Eagle flies - the

Posted by Masakim on October 31, 2001

In Reply to: Eagle flies - the posted by R. Berg on October 31, 2001

: : What is the orgin of "the eagle flies" as a reference to payday

: According to Eric Partridge, Dictionary of Catch Phrases: American and British, from the Sixteenth Century to the Present Day, the eagle is "that which figures on the US dollar." Partridge doesn't give your version of the saying; he has "the golden eagle ****s on Friday," "the eagle ****s on pay day," and "the golden eagle lays its eggs," all of British or American military origin, from World War II or earlier.

The eagle is said to fly, moult, scream, ****, squawk, and walk on payday.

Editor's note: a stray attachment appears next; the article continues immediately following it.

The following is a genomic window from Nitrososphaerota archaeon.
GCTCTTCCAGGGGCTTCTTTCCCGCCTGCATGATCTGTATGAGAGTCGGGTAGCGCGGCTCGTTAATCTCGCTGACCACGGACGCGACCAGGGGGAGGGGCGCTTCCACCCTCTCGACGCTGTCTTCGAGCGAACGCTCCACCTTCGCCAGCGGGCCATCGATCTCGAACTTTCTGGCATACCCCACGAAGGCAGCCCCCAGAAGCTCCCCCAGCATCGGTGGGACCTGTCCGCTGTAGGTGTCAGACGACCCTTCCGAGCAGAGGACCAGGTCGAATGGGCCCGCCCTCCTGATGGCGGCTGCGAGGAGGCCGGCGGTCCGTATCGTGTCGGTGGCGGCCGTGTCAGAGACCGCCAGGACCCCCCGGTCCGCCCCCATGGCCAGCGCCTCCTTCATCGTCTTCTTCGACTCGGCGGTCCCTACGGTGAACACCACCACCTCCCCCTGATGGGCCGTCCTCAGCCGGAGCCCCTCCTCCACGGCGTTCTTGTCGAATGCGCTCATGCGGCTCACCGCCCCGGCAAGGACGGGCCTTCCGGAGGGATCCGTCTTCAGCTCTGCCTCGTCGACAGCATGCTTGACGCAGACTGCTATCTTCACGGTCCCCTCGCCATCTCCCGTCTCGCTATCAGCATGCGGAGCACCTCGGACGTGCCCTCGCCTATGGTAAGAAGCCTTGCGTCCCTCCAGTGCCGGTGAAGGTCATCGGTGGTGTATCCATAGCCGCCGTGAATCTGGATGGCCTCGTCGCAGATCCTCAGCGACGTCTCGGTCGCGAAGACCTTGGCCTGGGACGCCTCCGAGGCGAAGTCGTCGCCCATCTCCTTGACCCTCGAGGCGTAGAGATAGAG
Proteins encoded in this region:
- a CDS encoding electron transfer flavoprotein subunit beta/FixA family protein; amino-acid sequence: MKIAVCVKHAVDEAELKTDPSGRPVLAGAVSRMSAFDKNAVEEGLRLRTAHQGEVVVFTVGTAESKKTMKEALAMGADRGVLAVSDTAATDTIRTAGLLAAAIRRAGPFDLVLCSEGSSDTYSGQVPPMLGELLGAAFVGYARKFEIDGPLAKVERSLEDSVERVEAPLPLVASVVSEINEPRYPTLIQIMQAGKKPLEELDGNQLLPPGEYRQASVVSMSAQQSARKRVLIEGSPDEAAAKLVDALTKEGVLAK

The eagle -- money. On payday, the eagle flies. (Halgrove, _Private Hargrove_, 1941)

XXIII. MILITARY 868-896. Army 895 Miscellaneous subjects 13. MONEY. ... eagle day, when the eagle flies _or_ ****s, Uncle Sam's party, _payday_ .... (L.V. Berrey & M. Van den Bark, _The American Thesaurus of Slang, Second Edition_

eagle day _n phr_ _WWII armed forces_ Payday [fr the _eagle depicted on US currency, and the fact that the eagle is said to fly or **** or scream on payday] (R.L. Chapman, Dictionary of American Slang, 1995)